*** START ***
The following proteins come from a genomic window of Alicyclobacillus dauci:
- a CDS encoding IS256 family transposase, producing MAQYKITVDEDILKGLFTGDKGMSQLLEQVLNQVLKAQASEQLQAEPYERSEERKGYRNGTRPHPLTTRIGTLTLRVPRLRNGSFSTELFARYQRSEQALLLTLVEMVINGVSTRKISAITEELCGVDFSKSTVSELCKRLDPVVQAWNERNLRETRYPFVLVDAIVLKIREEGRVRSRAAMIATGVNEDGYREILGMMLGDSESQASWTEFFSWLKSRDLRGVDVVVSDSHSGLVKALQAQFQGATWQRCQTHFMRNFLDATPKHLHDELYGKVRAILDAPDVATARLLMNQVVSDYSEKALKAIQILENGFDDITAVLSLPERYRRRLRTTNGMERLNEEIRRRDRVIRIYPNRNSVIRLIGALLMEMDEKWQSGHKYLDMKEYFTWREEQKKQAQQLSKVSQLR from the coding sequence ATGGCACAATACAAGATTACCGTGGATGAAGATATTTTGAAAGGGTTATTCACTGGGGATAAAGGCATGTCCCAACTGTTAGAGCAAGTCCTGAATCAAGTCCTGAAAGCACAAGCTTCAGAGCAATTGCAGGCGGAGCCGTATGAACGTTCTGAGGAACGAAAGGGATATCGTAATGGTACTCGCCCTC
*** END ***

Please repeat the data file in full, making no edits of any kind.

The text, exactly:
The following proteins come from a genomic window of Alicyclobacillus dauci:
- a CDS encoding IS256 family transposase, producing MAQYKITVDEDILKGLFTGDKGMSQLLEQVLNQVLKAQASEQLQAEPYERSEERKGYRNGTRPHPLTTRIGTLTLRVPRLRNGSFSTELFARYQRSEQALLLTLVEMVINGVSTRKISAITEELCGVDFSKSTVSELCKRLDPVVQAWNERNLRETRYPFVLVDAIVLKIREEGRVRSRAAMIATGVNEDGYREILGMMLGDSESQASWTEFFSWLKSRDLRGVDVVVSDSHSGLVKALQAQFQGATWQRCQTHFMRNFLDATPKHLHDELYGKVRAILDAPDVATARLLMNQVVSDYSEKALKAIQILENGFDDITAVLSLPERYRRRLRTTNGMERLNEEIRRRDRVIRIYPNRNSVIRLIGALLMEMDEKWQSGHKYLDMKEYFTWREEQKKQAQQLSKVSQLR from the coding sequence ATGGCACAATACAAGATTACCGTGGATGAAGATATTTTGAAAGGGTTATTCACTGGGGATAAAGGCATGTCCCAACTGTTAGAGCAAGTCCTGAATCAAGTCCTGAAAGCACAAGCTTCAGAGCAATTGCAGGCGGAGCCGTATGAACGTTCTGAGGAACGAAAGGGATATCGTAATGGTACTCGCCCTC